Changes in the relationship between India and Britain are reflected in a new exhibition of paintings and photographs from The Queen’s own collection – with some never seen before in public…
THERE’S a chance to get up and close to the Empire through a series of photographs and paintings that have just gone on display.
Several have never been seen before in public – including some 20th century photographs from the Royals’ own private collection.
There is also a miniature Qur’an which came into the possession of the Crown following the First War of Indian Independence (1857) and the exile of Zinat Mahal Begum – to whom it is understood to have belonged – and her husband, Bahadur Shah Zafar.
He was the last Mughal Emperor, and sent to Rangoon (Burma/Myanmar) for his role in the unsuccessful uprising. Possessions such as these remain the subject of intense controversy between Britain and India, Pakistan and Afghanistan and Iran – unlike some other items in the exhibition, this was not an obvious gift and has a similar status to the Koh-i-Noor diamond in the Crown Jewels.
‘Eastern Encounters: Four Centuries of Paintings and Manuscripts from the Indian Subcontinent’, mounted at The Queen’s Gallery, Holyroodhouse in Edinburgh, opened last late week (Thursday, July 23). You must pre-book your visit and public health protocols are in place. (See the link below).
Emily Hannam from Royal Collection Trust and exhibition curator told us and other media at a Zoom press view that she wanted to tell the story of Empire from its origins to its eventual demise in 1947 through the collection.
The exhibition starts with paintings and also has photographs from the late 19th century and early 20th century that tell the evolving story of Empire – especially apt during what is South Asian History Month (July 17-August 17).
Much of the collection and the new exhibits had to be made suitable for public viewing and involved painstaking restoration in some cases, she said.
“The Indian sub-continent is home to some of the richest cultural and artistic traditions in the world. It is magnificent and wide-ranging and how do you tell such richness and diversity in one exhibition?” she posed.
Most striking to the modern mind is perhaps a photograph of King George V and Queen Mary at Red Fort in Delhi 1911 (pictured below). In this picture, they were consciously re-enacting a role played by the once mighty Mughals who ruled an empire that covered most of the subcontinent.
“They (the monarchs) very consciously adopted South Asian courtly rituals such as Darbars, processions, and big game hunts and projected themselves as heirs of the Mughal Emperors of the past,” explained Hannam.
Another photograph (pictured below) recovered from the Queen Mary’s own private photo album shows her and the ruling monarch high up but alone – a metaphor, perhaps, for our how remote the Royals were from their subjects in that part of the world.
For Hannam, 1911 and that trip by George V represented the “swansong of the Raj – no monarch ever went back (as a King or Queen),” elucidated Hannam, responding to a media question about why Queen Victoria, despite being declared Empress of India (by then prime minister Benjamin Disraeli) in 1876 never visited. Travel was arduous and she had health issues, is the short answer.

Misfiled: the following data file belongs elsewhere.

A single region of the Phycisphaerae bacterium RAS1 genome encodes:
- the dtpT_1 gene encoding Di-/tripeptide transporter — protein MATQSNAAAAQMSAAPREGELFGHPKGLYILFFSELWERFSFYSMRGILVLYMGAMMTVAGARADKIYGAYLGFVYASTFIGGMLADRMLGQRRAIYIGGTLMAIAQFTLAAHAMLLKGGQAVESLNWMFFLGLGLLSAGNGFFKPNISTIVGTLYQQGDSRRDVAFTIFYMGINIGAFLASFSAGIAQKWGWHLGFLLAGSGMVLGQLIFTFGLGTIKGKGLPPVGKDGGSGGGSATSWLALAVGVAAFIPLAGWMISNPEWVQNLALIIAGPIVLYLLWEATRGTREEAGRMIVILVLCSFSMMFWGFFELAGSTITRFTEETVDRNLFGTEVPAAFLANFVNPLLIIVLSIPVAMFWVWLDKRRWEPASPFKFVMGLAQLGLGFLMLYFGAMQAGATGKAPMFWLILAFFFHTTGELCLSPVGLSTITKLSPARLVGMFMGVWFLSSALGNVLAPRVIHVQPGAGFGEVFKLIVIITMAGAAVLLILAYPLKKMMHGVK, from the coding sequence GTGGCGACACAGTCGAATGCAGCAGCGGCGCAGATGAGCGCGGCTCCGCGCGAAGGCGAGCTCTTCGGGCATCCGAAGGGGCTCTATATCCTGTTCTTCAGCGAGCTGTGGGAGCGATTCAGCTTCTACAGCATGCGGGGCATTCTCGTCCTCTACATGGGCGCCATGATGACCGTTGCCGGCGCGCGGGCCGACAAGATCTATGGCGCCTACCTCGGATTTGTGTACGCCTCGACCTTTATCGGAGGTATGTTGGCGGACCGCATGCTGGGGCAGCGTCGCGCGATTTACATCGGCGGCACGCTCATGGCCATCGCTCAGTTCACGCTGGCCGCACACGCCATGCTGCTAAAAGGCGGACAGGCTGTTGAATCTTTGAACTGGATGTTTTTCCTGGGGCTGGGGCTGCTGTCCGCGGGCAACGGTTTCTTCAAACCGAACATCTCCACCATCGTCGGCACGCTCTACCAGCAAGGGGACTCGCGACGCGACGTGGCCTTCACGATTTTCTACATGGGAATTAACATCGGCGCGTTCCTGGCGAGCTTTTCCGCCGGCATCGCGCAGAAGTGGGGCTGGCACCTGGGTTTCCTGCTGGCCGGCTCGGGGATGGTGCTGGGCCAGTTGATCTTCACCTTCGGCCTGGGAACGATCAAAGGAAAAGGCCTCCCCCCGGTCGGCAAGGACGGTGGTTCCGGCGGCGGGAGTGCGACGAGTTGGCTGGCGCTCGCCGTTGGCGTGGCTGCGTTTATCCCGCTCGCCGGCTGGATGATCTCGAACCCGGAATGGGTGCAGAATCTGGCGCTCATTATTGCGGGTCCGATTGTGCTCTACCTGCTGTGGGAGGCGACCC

It was clear even in 1911 after the Grand Darbar and the coronation of George V as Emperor of India – and even though many princes and rulers of local states attended the ceremony in Delhi – that change was afoot.
The exhibition begins with an ‘Early Encounters’ section and covers the period of the Mughals, who ruled over great cities, including Kabul (Afghanistan) and Lahore (Pakistan) and Delhi (India) from around the 16th century.
Sir Thomas Roe (1581-1644) was an emissary of James I and was present at the court of the Mughal ruler, Jahangir between 1615-18.
At the time, the nascent East Indian Company enjoyed only trading rights and the Mughal ruler was said to have been disappointed with the gifts Roe brought from Europe. He is depicted in one painting as being lowly and not of much importance (see below).
Hannam pointed out: “The Mughal Empire was richer and stronger than any European Empire.”
It was also a centre for international art, culture and crafts and gifts were exchanged – including books of Mughal poetry which can also be seen in the new exhibition.
The second section is ‘Victorian Encounters’ – and deals with Queen Victoria’s own fascination with the sub-continent, her Hindustani diaries and photographs of her munshi – Abdul Karim, made more famous by the recent film ‘Victoria and Abdul’ (2017).
The other sections are ‘Design Encounters’, ‘Divine Encounters’ and it ends with ‘Encountering the Raj – Tradition and modernity 1858-1947’.
Imtiaz Dharker, the award-winning poet and artist has read a selection of work inspired by some of the exhibits and you can see and hear these, just follow the link below.
Some of these works have been seen in the exhibition, ‘Splendours of the subcontinent‘ (Queen’s Galley, Buckingham Palace 2018) but new displays have been added, including several pertaining to Scotland.
More images on display at Eastern Encounters at Holyrood House in Edinburgh – all images above and below ©Royal Collection Trust (RCT)/ Her Majesty Queen Elizabeth II 2020. Not to be reproduced except in relation to the exhibition, ‘Eastern Encounters’
To see captions, put browser over picture, to see gallery click to enlarge and view and use <> to navigate…
‘Eastern Encounters: Four Centuries of Paintings and Manuscripts from the Indian subcontinent, The Queen’s Gallery, Palace of Holyroodhouse (July 23- January 31), Canongate, The Royal Mile, Edinburgh EH8 8DX